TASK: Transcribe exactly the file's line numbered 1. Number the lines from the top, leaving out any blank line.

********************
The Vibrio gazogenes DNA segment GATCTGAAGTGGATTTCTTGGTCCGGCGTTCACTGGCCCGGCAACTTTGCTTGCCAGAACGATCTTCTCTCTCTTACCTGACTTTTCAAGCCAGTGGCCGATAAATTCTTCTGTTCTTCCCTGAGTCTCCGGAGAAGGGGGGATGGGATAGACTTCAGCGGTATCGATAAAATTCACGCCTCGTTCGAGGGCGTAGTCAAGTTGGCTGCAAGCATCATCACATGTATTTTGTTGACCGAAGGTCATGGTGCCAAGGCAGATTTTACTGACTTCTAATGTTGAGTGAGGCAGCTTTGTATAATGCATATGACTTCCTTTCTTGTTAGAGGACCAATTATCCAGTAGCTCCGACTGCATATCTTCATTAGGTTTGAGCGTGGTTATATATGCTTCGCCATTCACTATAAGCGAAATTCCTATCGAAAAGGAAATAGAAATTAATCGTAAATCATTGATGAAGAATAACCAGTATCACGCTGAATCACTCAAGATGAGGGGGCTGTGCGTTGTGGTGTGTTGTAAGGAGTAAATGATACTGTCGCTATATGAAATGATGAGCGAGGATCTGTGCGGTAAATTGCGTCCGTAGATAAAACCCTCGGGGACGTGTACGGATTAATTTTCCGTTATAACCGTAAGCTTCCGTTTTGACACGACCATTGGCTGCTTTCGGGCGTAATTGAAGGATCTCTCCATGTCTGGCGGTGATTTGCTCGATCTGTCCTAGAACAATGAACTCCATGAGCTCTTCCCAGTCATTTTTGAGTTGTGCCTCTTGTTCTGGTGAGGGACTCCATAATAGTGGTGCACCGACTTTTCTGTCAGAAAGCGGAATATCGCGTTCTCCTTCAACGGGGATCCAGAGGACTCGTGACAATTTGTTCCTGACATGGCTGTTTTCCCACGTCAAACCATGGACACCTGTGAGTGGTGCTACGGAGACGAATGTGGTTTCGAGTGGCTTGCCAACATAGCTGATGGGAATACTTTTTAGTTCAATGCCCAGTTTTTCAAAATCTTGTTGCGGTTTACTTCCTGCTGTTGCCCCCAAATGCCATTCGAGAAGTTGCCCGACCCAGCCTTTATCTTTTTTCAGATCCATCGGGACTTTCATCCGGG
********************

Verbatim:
The Vibrio gazogenes DNA segment GATCTGAAGTGGATTTCTTGGTCCGGCGTTCACTGGCCCGGCAACTTTGCTTGCCAGAACGATCTTCTCTCTCTTACCTGACTTTTCAAGCCAGTGGCCGATAAATTCTTCTGTTCTTCCCTGAGTCTCCGGAGAAGGGGGGATGGGATAGACTTCAGCGGTATCGATAAAATTCACGCCTCGTTCGAGGGCGTAGTCAAGTTGGCTGCAAGCATCATCACATGTATTTTGTTGACCGAAGGTCATGGTGCCAAGGCAGATTTTACTGACTTCTAATGTTGAGTGAGGCAGCTTTGTATAATGCATATGACTTCCTTTCTTGTTAGAGGACCAATTATCCAGTAGCTCCGACTGCATATCTTCATTAGGTTTGAGCGTGGTTATATATGCTTCGCCATTCACTATAAGCGAAATTCCTATCGAAAAGGAAATAGAAATTAATCGTAAATCATTGATGAAGAATAACCAGTATCACGCTGAATCACTCAAGATGAGGGGGCTGTGCGTTGTGGTGTGTTGTAAGGAGTAAATGATACTGTCGCTATATGAAATGATGAGCGAGGATCTGTGCGGTAAATTGCGTCCGTAGATAAAACCCTCGGGGACGTGTACGGATTAATTTTCCGTTATAACCGTAAGCTTCCGTTTTGACACGACCATTGGCTGCTTTCGGGCGTAATTGAAGGATCTCTCCATGTCTGGCGGTGATTTGCTCGATCTGTCCTAGAACAATGAACTCCATGAGCTCTTCCCAGTCATTTTTGAGTTGTGCCTCTTGTTCTGGTGAGGGACTCCATAATAGTGGTGCACCGACTTTTCTGTCAGAAAGCGGAATATCGCGTTCTCCTTCAACGGGGATCCAGAGGACTCGTGACAATTTGTTCCTGACATGGCTGTTTTCCCACGTCAAACCATGGACACCTGTGAGTGGTGCTACGGAGACGAATGTGGTTTCGAGTGGCTTGCCAACATAGCTGATGGGAATACTTTTTAGTTCAATGCCCAGTTTTTCAAAATCTTGTTGCGGTTTACTTCCTGCTGTTGCCCCCAAATGCCATTCGAGAAGTTGCCCGACCCAGCCTTTATCTTTTTTCAGATCCATCGGGACTTTCATCCGGG